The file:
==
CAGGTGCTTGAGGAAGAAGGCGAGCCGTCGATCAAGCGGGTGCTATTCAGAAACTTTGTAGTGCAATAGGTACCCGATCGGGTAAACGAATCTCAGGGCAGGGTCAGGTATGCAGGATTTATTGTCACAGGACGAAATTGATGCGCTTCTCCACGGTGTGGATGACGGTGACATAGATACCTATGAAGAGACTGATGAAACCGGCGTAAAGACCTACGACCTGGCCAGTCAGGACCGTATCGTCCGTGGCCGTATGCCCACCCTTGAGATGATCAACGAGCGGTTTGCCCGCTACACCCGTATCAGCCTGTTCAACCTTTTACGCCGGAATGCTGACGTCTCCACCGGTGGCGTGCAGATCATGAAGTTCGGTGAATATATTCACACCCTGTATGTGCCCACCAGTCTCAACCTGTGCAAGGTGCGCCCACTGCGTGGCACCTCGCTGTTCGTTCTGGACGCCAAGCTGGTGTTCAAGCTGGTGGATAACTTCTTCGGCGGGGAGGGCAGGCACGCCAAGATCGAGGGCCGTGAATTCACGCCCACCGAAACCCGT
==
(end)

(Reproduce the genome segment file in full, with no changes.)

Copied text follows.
CAGGTGCTTGAGGAAGAAGGCGAGCCGTCGATCAAGCGGGTGCTATTCAGAAACTTTGTAGTGCAATAGGTACCCGATCGGGTAAACGAATCTCAGGGCAGGGTCAGGTATGCAGGATTTATTGTCACAGGACGAAATTGATGCGCTTCTCCACGGTGTGGATGACGGTGACATAGATACCTATGAAGAGACTGATGAAACCGGCGTAAAGACCTACGACCTGGCCAGTCAGGACCGTATCGTCCGTGGCCGTATGCCCACCCTTGAGATGATCAACGAGCGGTTTGCCCGCTACACCCGTATCAGCCTGTTCAACCTTTTACGCCGGAATGCTGACGTCTCCACCGGTGGCGTGCAGATCATGAAGTTCGGTGAATATATTCACACCCTGTATGTGCCCACCAGTCTCAACCTGTGCAAGGTGCGCCCACTGCGTGGCACCTCGCTGTTCGTTCTGGACGCCAAGCTGGTGTTCAAGCTGGTGGATAACTTCTTCGGCGGGGAGGGCAGGCACGCCAAGATCGAGGGCCGTGAATTCACGCCCACCGAAACCCGT